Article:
A number of journalists, writers, actors and political figures held a sit-in on Wednesday denouncing the recent constraints put on journalists and the detention of Islam Afifi, the editor-in-chief of the independent Al-Dostour newspaper, who is charged with insulting the president in the press.
Taking place the day before the planned protests against President Morsy and the Brotherhood, the sit-in might be seen to be affiliated with the 24 August protests. But attendees disagreed.
This sit-in aims to defend press and creative freedoms and has nothing to do with the protests on 24 August,” said Khaled Salah, editor-in-chief of the privately owned newspaper Al-Youm7. “I believe whoever came to power through the democratic process and the ballot box should be removed the same way.”
Journalistic figures such as Adel Hamouda, Abdel Halim Qandil, Saad Hagras, Khaled Salah and many more participated, as well as politician and former MP Amr Hamzawy who appeared with his wife Basma, the actor.
The sit-in that took place at Talaat Harb square was planned over Facebook on an event page called,“No to suppress freedoms and mute voices.” The page was administrated by journalists Rania Ibrahim from Al-Masry Al-Youm and Sayed Mahmoud, from the state-owned Al-Ahram.
“It all started when a group of intellectuals had a meeting to discuss the recent shuffling of the chief editors, especially when Abla al-Reweny [of the state-owned al-Akhbar al-Youm newspaper] was substituted with another chief editor,” Sayed Mahmoud said.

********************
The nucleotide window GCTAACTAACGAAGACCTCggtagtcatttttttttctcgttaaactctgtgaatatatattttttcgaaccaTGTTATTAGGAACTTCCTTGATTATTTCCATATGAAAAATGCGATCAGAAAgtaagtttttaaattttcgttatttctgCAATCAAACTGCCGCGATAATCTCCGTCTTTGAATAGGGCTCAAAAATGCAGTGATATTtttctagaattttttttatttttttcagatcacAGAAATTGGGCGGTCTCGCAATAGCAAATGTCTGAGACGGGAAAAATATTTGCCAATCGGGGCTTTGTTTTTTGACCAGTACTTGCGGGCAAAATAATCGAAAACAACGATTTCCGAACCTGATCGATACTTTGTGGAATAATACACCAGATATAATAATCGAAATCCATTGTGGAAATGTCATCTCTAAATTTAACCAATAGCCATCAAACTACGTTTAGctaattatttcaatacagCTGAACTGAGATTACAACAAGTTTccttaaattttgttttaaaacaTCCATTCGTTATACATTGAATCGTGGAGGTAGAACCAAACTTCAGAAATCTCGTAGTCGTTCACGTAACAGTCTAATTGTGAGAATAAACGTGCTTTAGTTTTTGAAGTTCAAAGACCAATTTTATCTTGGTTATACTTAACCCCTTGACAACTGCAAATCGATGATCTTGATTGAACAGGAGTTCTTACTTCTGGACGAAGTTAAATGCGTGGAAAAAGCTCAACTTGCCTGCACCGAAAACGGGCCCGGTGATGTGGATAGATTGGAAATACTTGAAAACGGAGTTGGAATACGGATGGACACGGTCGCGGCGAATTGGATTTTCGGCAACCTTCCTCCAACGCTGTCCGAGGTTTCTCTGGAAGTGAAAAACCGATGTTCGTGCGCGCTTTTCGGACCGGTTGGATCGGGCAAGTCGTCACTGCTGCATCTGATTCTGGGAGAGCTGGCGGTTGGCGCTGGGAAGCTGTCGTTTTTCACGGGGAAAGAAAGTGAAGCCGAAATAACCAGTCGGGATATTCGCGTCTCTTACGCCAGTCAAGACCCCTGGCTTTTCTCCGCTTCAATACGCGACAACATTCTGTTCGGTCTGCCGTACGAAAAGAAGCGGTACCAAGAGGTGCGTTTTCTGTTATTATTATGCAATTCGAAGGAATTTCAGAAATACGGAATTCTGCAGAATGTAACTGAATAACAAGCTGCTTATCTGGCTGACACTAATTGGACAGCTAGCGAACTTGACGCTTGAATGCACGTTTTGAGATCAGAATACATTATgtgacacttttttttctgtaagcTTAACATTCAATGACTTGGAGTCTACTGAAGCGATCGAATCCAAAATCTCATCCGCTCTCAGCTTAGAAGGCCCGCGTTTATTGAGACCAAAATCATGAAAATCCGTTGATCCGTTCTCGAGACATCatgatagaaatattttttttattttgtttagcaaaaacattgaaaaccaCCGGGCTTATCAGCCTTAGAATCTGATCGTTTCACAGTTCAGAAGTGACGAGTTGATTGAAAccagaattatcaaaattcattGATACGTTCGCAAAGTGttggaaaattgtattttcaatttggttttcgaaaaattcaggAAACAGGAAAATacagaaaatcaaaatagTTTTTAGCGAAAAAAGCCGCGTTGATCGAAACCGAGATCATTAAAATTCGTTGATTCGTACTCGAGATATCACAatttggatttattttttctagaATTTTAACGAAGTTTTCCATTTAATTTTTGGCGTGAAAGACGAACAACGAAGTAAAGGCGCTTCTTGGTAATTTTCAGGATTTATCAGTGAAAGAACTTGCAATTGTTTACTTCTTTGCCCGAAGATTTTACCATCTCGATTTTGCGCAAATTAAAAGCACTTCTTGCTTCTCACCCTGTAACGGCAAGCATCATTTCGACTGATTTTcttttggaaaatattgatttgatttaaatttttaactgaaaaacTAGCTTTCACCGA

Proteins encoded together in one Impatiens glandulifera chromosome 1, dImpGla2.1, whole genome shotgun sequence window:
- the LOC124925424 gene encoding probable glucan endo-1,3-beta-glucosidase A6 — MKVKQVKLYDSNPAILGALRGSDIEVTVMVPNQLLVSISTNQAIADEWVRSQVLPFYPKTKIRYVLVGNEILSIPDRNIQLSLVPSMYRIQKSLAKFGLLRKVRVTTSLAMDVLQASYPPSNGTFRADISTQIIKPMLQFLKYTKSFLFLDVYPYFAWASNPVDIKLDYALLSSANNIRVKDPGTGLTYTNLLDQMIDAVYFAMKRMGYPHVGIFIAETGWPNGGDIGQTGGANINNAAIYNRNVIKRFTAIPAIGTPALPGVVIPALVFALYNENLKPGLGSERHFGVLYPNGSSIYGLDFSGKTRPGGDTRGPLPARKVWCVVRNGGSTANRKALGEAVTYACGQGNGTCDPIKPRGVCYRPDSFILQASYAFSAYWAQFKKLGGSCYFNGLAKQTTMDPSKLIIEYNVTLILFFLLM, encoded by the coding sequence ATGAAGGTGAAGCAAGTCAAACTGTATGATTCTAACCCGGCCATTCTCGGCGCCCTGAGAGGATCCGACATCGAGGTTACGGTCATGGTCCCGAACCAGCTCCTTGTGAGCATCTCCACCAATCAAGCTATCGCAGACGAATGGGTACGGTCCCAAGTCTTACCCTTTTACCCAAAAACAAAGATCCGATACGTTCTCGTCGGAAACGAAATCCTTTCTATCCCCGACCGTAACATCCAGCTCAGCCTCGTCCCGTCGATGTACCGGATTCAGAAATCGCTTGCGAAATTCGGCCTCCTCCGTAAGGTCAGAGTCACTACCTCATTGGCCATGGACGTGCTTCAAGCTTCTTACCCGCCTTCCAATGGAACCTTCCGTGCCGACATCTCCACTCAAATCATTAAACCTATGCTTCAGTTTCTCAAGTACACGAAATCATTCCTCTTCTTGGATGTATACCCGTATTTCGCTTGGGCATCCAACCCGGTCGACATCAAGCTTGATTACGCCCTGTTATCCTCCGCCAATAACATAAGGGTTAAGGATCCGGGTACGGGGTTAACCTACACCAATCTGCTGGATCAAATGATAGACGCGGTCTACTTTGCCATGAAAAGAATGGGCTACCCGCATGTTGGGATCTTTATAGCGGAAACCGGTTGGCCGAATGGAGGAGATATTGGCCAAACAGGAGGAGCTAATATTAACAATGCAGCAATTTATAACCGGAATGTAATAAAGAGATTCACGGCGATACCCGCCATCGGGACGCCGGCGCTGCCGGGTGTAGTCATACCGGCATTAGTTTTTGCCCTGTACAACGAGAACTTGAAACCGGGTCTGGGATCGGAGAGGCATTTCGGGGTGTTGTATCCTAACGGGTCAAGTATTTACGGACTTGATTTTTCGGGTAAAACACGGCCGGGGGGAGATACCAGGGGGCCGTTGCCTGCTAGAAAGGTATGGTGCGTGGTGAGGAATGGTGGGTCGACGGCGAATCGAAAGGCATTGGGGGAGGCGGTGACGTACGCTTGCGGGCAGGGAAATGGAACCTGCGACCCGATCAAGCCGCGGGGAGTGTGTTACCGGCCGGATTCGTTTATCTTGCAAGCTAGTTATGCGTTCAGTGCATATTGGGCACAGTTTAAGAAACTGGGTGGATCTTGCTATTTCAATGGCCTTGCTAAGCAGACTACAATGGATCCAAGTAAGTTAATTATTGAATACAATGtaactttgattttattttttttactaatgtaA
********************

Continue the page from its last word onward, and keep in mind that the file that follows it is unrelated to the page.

“But we came to believe it’s not about individuals, it’s about a concept … the constitution needs to be written in a way that serves press freedom,” Mahmoud added.
Demonstrators sang traditional songs and held pictures of leading figures in arts and culture aloft, saying that creativity and freedom of opinion should never die. The new constitution that is currently being drafted was the main focus of the sit-in. Demonstrators believed that this will be the only guarantee of press and creative freedom.
“We are not asking for our freedom back, because nobody can snatch it in the first place,” said Hamdy al-Wazeer, an actor participating in the protest. “until now, art is not as directly constrained as the press.”
Afifi, who has been charged with spreading false information, insulting President Morsy, and disrupting the country’s peace, was temporarily detained for less than a day before Morsy made his first use of legislative authority to abolish preventive custody for press-related crimes.
“The president intervened to let Afifi out, but what we request is way more than that,” Salah added.
Some coalitions and political parties joined the demonstration, but people represented themselves more than they represented their coalition. Among these were the National Socialist Coalition, Defending Revolution Coalition, Azharists for a Civil State Coalition, Al Tagammu, and the newly formed Constitution Party.
“The brothers were oppressed and detained, they know what oppression feels like, I wonder how they can repeat what they suffered from,” said Mahitab al-Gilany, a member of Defending Revolution Coalition and a participant in the demonstration.
Mahmoud explained that the Journalists Syndicate was not involved in organizing the protest, mainly because the protest wasn’t exclusively for journalists but rather targeted at anyone associated with the arts and culture.
“The Journalists Syndicate’s reaction wasn’t what we were hoping for,” said Salah. He argued that the syndicate should have supported the call for a demonstration and held an open discussion, “instead of leaving journalists to ask for their own rights on the streets.”
Participants in the event largely expressed a common vision, holding discussions with any passers-by who expressed opposition. “I believe our protest was a success and it proved that intellectuals don’t have a passive attitude,” said Mahmoud.